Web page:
Fig. 6
Fig. 6

Shift in the center of the TE20,1 resonance from its position in an isolated sphere versus distance parameter δ. The vertical dashed line marks the outer boundary of the near region defined in the text. The horizontal dashed line marks a value of shift that is 25% of the width of unperturbed TE20,1 resonance in an isolated sphere.

Fig. 7
Fig. 7

Plot of the normalized volume average internal electric-field intensity, IV, as a function of the size parameter for a sphere with m = 1.59 + 0i that is resting on a conducting plane. A total of 33 resonances are identified and labeled; the parameters of these resonances are given in Table 1. The graph has been divided into two parts for convenience; note the change in intensity scale.

Fig. 8
Fig. 8

Enlarged view of the resonances labeled 20, 21, and 22. Plotted are the intensity variable IV and the mode coefficients |c23|2, |d23|2, and |d27|2 that make the largest contributions to these resonances.

Fig. 9
Fig. 9

Scattering efficiency versus size parameter over the spectrum of 33 resonances: (a) isolated sphere, (b) sphere resting on a conducting plane. The resonance parameters for both cases are given in Table 1.

Fig. 10
Fig. 10

Plot of the intensity IV versus size parameter showing the resonance TE35,1 for a sphere resting on a conducting plane. The real part of the index of refraction is mr = 1.59; the imaginary part is assigned three different values: mi = 0.0, 0.00001, and 0.00003.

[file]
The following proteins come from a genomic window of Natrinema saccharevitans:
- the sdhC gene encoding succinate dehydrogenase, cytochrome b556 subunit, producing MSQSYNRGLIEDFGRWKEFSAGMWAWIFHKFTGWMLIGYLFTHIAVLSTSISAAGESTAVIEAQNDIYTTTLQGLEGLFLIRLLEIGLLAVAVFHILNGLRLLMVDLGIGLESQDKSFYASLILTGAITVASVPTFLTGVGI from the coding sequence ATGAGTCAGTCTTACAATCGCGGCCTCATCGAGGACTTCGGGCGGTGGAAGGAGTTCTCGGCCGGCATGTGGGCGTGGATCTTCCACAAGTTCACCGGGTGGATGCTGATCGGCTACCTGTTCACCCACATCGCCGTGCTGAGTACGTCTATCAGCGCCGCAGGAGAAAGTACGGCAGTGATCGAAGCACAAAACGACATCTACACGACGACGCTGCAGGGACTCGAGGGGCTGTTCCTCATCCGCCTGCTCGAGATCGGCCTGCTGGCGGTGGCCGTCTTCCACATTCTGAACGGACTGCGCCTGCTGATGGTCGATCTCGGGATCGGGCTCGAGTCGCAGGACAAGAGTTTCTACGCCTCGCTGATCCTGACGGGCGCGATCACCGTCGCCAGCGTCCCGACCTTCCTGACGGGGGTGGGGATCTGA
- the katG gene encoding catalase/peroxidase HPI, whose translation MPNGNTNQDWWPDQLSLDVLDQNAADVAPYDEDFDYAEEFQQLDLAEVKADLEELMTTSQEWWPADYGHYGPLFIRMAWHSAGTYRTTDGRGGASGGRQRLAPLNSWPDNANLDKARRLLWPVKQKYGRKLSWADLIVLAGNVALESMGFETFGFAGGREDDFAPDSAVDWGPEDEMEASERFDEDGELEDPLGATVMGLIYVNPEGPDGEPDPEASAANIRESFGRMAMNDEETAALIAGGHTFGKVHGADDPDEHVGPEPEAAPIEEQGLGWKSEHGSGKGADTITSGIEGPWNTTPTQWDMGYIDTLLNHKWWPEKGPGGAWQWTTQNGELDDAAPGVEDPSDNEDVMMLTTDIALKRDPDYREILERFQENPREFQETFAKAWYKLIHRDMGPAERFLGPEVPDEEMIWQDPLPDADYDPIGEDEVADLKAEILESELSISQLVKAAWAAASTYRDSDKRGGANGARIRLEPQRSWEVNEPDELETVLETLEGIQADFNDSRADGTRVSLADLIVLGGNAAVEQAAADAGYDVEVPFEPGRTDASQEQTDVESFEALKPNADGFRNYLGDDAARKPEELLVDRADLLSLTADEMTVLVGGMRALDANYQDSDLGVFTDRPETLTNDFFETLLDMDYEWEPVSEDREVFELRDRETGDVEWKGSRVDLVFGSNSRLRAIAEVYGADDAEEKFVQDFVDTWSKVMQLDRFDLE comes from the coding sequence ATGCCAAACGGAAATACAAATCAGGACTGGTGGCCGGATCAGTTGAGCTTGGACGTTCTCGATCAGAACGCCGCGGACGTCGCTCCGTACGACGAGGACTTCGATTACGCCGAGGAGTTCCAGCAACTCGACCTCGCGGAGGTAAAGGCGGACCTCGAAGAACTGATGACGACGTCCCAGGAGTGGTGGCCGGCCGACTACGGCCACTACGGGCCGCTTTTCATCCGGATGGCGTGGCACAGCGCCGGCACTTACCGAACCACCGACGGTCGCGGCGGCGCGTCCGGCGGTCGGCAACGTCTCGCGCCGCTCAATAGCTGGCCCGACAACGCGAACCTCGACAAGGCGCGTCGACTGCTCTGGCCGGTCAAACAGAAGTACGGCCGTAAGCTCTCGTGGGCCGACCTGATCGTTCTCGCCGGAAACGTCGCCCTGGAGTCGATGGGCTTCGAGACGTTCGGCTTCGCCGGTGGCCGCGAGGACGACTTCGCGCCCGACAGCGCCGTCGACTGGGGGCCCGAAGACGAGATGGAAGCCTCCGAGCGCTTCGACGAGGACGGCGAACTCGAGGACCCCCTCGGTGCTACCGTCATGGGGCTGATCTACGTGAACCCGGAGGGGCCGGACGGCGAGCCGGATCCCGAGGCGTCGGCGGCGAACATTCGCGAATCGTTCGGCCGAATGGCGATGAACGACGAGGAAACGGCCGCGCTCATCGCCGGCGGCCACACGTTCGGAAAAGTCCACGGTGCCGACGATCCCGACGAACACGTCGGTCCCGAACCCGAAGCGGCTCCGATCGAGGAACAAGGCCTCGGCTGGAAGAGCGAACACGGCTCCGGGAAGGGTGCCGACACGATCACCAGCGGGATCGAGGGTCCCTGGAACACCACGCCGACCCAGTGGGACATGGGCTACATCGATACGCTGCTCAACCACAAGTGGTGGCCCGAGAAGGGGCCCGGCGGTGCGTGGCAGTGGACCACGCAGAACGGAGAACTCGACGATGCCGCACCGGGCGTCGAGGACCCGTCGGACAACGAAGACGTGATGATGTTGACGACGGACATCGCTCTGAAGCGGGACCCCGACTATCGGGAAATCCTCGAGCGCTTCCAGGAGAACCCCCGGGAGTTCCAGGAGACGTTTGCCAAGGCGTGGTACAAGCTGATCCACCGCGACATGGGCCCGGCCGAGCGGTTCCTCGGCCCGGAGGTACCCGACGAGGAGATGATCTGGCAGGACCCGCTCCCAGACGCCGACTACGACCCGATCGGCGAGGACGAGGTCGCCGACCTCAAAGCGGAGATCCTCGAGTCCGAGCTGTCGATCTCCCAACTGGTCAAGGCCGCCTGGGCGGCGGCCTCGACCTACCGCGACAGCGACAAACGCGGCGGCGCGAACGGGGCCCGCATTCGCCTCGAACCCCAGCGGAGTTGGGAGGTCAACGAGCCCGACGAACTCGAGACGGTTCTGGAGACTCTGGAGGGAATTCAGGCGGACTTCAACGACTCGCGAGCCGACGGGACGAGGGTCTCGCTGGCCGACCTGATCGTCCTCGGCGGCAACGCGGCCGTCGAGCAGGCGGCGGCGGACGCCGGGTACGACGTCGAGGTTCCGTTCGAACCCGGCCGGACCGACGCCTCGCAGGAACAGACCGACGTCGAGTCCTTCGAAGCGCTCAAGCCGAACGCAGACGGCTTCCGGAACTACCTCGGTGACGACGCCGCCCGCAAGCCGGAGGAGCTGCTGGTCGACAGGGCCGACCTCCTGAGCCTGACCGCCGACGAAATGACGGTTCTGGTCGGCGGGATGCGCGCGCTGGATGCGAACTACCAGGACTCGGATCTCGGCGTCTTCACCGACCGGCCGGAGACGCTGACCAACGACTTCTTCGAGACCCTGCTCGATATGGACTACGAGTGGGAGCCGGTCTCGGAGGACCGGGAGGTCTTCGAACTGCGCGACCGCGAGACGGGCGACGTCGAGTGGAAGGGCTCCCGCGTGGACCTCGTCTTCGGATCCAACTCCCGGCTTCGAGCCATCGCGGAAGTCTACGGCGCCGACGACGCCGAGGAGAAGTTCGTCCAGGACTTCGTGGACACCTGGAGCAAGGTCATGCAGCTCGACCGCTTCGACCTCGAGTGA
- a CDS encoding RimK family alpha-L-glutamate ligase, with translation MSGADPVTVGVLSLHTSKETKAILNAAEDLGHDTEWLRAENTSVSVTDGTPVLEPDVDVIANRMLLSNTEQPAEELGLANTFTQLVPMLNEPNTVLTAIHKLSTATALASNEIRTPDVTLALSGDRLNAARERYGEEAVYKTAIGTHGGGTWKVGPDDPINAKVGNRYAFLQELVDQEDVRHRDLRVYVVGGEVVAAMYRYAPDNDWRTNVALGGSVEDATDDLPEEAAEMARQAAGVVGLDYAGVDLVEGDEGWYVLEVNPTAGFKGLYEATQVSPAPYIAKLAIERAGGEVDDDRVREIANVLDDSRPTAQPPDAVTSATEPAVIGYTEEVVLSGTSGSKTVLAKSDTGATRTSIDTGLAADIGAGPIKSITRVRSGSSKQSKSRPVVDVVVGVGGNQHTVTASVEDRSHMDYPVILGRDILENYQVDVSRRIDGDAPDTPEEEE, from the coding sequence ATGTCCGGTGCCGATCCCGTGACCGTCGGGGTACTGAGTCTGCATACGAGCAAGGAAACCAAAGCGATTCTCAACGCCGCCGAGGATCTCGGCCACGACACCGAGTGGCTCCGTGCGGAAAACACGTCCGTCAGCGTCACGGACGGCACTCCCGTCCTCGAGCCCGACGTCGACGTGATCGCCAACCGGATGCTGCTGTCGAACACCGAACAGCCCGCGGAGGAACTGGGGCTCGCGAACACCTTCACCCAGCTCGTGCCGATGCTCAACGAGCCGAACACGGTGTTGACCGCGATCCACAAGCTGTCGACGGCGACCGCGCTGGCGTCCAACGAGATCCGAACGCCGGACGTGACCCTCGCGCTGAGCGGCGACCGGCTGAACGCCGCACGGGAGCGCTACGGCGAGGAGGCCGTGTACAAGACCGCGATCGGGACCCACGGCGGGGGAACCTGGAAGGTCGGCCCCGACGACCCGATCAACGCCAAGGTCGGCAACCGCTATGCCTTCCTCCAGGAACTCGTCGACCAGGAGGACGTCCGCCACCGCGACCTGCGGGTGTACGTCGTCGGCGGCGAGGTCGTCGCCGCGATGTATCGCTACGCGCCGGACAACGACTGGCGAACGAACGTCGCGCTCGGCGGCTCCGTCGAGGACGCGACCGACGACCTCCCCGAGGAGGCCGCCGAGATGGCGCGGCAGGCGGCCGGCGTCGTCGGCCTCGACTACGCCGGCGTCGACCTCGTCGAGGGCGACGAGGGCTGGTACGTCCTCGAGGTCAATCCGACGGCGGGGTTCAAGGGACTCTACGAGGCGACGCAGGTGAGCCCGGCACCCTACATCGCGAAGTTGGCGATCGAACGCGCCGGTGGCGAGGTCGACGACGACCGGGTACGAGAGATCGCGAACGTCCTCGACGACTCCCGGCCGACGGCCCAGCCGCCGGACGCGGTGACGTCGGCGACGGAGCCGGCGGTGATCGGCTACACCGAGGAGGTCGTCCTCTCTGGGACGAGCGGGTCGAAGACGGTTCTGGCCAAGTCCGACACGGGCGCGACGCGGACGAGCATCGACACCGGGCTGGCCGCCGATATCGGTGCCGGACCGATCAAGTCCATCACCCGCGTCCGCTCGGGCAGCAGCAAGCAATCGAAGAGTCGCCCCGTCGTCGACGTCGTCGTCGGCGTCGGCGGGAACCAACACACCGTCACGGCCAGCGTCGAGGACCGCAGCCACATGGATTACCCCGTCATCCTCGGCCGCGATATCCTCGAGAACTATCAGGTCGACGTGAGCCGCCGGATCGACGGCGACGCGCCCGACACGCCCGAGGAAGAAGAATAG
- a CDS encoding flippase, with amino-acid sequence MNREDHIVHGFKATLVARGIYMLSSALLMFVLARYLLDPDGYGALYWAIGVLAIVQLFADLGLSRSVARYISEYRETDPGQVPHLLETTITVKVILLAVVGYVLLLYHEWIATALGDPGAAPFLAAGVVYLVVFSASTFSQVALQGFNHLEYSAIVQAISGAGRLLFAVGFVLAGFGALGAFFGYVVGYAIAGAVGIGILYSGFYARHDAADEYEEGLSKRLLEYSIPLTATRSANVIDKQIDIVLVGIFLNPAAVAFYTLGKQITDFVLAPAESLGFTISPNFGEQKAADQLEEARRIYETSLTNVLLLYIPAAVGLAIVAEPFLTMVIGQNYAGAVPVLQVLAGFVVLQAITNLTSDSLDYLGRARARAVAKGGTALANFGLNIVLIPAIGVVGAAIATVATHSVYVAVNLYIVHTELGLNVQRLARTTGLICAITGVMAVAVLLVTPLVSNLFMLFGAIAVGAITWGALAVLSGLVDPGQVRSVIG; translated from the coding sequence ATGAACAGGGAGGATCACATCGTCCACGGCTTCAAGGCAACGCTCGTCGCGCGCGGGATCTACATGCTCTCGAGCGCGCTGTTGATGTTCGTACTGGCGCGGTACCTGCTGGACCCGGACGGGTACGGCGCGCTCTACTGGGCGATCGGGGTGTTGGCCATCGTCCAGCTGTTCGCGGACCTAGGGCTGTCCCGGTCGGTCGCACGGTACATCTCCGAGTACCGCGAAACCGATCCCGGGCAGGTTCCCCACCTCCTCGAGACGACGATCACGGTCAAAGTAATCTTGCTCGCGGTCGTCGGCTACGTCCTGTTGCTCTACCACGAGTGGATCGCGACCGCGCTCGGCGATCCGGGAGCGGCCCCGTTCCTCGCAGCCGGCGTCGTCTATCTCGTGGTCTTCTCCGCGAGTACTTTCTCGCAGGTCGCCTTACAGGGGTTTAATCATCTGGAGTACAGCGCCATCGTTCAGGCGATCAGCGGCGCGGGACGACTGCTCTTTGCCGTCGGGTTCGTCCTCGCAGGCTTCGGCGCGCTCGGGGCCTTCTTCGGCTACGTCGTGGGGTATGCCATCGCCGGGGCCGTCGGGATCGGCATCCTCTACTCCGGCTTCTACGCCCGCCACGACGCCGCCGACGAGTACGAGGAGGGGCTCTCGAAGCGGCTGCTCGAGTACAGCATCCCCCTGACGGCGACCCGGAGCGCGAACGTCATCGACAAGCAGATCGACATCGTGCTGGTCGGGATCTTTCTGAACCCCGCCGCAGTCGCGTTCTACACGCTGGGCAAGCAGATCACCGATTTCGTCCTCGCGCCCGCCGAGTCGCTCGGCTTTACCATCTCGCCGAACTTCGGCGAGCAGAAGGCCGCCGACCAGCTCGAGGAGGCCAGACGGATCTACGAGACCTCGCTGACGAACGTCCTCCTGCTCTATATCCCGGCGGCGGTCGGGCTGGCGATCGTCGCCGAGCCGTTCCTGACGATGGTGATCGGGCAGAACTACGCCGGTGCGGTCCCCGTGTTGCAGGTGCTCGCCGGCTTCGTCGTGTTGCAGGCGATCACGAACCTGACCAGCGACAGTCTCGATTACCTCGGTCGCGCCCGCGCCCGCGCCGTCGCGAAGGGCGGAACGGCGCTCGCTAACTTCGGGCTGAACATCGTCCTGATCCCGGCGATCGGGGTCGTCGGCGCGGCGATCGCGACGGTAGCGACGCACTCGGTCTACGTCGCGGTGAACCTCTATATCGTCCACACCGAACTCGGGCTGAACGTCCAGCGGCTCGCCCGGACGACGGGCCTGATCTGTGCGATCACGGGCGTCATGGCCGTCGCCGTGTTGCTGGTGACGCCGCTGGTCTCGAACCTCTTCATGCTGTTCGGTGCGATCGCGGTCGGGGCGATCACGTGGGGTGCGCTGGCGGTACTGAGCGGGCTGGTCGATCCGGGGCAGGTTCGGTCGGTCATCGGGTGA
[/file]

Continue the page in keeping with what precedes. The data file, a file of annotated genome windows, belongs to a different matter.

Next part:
Tables (1)

Tables Icon

Table 1 Resonance Parameters for the Isolated Particle and the Particle on a Conducting Surface

Equations (22)

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E inc = ( ê x + i ê y ) exp ( i k z ) ,
E ext = E i + E s ( 1 ) + E s ( 2 ) ,
E i = ( ê x + i ê y ) [ exp ( i k z ) exp ( i k z ) ]
M n ( j ) = 1 k r f n ( j ) ( m k r ) exp ( i ϕ ) X n ( θ ) , N n ( j ) = 1 m k r exp ( i ϕ ) { [ f n ( j ) ( m k r ) ] Y n ( θ ) + 1 m k r f n ( j ) ( m k r ) Z n ( θ ) } ,
X n ( θ ) = i π n ( θ ) ê θ τ n ( θ ) ê ϕ , Y n ( θ ) = τ n ( θ ) ê θ + i π n ( θ ) ê ϕ , Z n ( θ ) = n ( n + 1 ) P n 1 ( cos θ ) ê r ,
π n ( θ ) = 1 sin ( θ ) P n 1 ( cos θ ) , τ n ( θ ) = θ P n 1 ( cos θ ) .
E s ( j ) ( r j ) = n = 1 [ a n ( j ) M n ( 3 ) ( r j ) + b n ( j ) N n ( 3 ) ( r j ) ] , j = 1 , 2 .
E int ( j ) ( r j ) = n = 1 [ c n ( j ) M n ( 1 ) ( r j ) + d n ( j ) N n ( 1 ) ( r j ) ] , j = 1 , 2 .
E inc ( 2 ) ( r 2 ) = n = 1 [ α n ( 2 ) M n ( 1 ) ( r 2 ) + β n ( 2 ) N n ( 1 ) ( r 2 ) ] .
α n ( 2 ) = a n ( 2 ) / u n , β n ( 2 ) = b n ( 2 ) / υ n ,
E ext = n = 0 [ α n ( 2 ) M n ( 1 ) ( r 2 ) + β n ( 2 ) N n ( 1 ) ( r 2 ) + a n ( 2 ) M n ( 3 ) ( r 2 ) + b n ( 2 ) N n ( 3 ) ( r 2 ) ] .
c n ( 2 ) = [ α n ( 2 ) ψ n ( x ) + a n ( 2 ) ξ n ( x ) ] / ψ n ( m x ) , d n ( 2 ) = [ β n ( 2 ) ψ n ( x ) + b n ( 2 ) ξ n ( x ) ] / ψ n ( m x ) ,
| E int ( 2 ) | 2 V = n = 1 [ | c n ( 2 ) | 2 | M n | 2 V + | d n ( 2 ) | 2 | N n | 2 V ] ,
I V = | E int | 2 V | E inc | 2 .
I V = 3 8 m r m i x Q abs ,
w = w 0 + 2 x 0 m i m r ,
| M n ( 1 ) ( r ) | 2 d 3 r = 4 π k 3 n n 2 ( n + 1 ) 2 2 n + 1 J n ( 1 ) ,
| N n ( 1 ) ( r ) | 2 d 3 r = 4 π k 3 n n 2 ( n + 1 ) 2 2 n + 1 [ J n ( 2 ) + J n ( 3 ) ] ,
J n ( 1 ) = 0 x | ψ n ( m ρ ) | 2 d ρ ,
J n ( 2 ) = 0 x | ψ n ( m ρ ) | 2 d ρ ,
J n ( 3 ) = n ( n + 1 ) | m | 2 0 x 1 ρ 2 | ψ n ( m ρ ) | 2 d ρ .
I V = 3 2 x 3 n n 2 ( n + 1 ) 2 2 n + 1 { | c n | 2 J n ( 1 ) + | d n | 2 [ J n ( 2 ) + J n ( 3 ) | m | 2 ] } ,